7-Waves survey vessel; Source: N-Sea

Following vessel conversion, N-Sea kicks off survey for multi-billion dollar gas pipeline project in Africa

The Netherlands-headquartered subsea solutions provider N-Sea has started survey activities to support the development of the Nigeria-Morocco Gas Pipeline (NMGP) project.

7-Waves survey vessel; Source: N-Sea

N-Sea explains that it has worked closely with vessel owner, Rederij Groen, and converted the 7-Waves seismic support vessel into a survey vessel with what the firm deems to be state-of-the-art equipment to realise this project.

According to the Dutch subsea player, the project is being run with a skeleton crew on board the vessel, and all data is being transferred to shore, to the N-Sea Data Centre. In addition, daily meetings with the client representative, FEED engineer, client, and the firm’s data processors are carried out to assess data quality and route alignment. 

“N-Sea has expanded its area of operations to West Africa by commencing survey operations to support the development of the prestigious Nigeria-Morocco Gas Pipeline project,” outlined N-Sea.

This 5,660-kilometre pipeline is sponsored by Office National des Hydrocarbures et des Mines (ONHYM) and the Nigerian National Petroleum Corporation (NNPC). It will start in Nigeria, connecting several countries en route with intermittent onshore returns for compression as a base case. Additionally, the pipeline will connect to the Maghreb-Europe Pipeline in northern Morocco and extend to its endpoint in Spain.

Back in June 2023, the NNPC confirmed the receipt of financing from the Islamic Development Bank (IsDB) for the development of the NMGP and revealed its intention to apply part of the proceeds towards payments under the contracts for offshore and onshore survey services of the Southern Zone.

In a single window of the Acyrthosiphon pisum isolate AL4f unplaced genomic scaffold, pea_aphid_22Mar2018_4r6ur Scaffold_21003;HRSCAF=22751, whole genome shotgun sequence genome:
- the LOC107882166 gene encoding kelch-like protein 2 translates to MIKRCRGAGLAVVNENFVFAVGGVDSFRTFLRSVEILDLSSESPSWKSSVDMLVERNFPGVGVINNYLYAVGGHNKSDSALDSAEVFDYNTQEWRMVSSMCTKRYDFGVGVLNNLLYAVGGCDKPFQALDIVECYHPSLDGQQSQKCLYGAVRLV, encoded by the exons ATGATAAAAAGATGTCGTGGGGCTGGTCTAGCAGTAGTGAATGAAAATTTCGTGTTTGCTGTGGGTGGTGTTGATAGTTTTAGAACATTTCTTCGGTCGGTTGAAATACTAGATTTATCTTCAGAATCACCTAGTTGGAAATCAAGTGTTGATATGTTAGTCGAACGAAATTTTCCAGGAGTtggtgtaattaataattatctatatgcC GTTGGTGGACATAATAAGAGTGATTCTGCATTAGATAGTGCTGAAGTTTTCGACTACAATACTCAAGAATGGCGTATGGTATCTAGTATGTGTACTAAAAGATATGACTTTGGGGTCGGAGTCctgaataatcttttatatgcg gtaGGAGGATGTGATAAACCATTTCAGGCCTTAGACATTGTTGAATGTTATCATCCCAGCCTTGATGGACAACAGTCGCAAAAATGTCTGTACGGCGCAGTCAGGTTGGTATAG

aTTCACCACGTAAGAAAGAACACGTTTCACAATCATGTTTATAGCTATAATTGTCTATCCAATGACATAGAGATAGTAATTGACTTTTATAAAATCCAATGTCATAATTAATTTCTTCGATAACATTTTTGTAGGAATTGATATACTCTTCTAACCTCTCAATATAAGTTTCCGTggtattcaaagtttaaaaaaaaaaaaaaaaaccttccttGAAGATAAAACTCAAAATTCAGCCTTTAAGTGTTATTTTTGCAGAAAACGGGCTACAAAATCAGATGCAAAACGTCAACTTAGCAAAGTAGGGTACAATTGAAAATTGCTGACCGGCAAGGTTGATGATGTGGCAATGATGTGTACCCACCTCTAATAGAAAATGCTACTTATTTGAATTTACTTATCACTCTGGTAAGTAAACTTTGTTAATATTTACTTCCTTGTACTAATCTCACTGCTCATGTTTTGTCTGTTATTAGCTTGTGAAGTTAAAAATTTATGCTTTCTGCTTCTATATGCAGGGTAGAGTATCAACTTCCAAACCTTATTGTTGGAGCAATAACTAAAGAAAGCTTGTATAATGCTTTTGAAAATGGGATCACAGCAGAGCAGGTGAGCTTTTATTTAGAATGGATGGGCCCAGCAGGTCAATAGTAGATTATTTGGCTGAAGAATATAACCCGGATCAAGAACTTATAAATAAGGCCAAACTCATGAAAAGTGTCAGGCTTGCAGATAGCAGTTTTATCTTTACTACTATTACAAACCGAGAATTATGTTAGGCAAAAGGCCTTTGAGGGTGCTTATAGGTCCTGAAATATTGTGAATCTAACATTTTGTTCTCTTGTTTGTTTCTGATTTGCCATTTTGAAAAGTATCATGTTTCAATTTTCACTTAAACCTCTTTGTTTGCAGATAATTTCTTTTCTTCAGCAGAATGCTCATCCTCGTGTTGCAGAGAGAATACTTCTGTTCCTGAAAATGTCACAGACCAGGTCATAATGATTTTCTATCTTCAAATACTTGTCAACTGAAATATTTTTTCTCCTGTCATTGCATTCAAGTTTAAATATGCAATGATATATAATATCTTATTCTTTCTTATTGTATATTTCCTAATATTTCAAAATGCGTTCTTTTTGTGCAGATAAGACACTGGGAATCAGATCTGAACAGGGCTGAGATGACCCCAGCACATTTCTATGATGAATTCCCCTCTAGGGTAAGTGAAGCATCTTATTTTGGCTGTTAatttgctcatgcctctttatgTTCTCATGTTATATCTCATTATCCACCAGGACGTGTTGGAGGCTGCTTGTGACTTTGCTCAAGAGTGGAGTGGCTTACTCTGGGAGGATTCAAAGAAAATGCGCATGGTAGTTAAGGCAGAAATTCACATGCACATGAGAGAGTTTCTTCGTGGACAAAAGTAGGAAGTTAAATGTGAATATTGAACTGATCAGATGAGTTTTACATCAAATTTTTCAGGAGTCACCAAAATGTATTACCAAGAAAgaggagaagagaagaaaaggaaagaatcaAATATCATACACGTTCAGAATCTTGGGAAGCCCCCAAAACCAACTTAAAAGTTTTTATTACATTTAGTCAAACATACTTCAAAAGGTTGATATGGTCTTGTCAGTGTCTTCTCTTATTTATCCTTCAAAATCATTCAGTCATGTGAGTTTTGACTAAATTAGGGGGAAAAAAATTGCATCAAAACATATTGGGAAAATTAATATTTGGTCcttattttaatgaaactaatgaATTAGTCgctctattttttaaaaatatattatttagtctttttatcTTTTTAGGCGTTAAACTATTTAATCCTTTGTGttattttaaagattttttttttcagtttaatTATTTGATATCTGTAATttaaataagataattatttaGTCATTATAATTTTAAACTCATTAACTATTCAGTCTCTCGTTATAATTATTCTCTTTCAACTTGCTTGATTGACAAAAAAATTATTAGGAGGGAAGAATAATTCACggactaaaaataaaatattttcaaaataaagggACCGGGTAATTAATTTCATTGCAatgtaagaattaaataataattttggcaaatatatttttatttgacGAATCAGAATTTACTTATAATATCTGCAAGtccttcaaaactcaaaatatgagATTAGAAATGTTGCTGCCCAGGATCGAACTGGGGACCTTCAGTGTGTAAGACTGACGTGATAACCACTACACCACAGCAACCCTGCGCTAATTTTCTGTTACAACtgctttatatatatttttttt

To this end, the firm launched a tender for the purpose of carrying out reconnaissance and meteocean surveys along with topographical and geotechnical onshore ones related to the offshore Nigeria to Senegal segment, including landfalls and onshore routes to the compressor stations (CSs).

With a capacity of 30 billion cubic metres per year, the Nigeria-Morocco Gas Pipeline is envisioned as an extension of the existing West African Gas Pipeline and has an estimated cost of $25 billion. The construction of this pipeline is slated to be completed by 2046, based on a 25-year estimate given in 2017.

Upon completion, it is anticipated to become the world’s longest offshore pipeline and the second-longest one overall. This pipeline is expected to support the Moroccan government’s national development strategy aimed at transitioning to a low-carbon energy system, diversifying its energy mix and achieving its renewable energy commitments.

N-Sea secured several contracts this year. In April 2023, the company got a new deal with ONE-Dyas to install a subsea power cable between the Riffgat offshore wind farm in the German North Sea and the new, to-be-built N05-A gas production platform.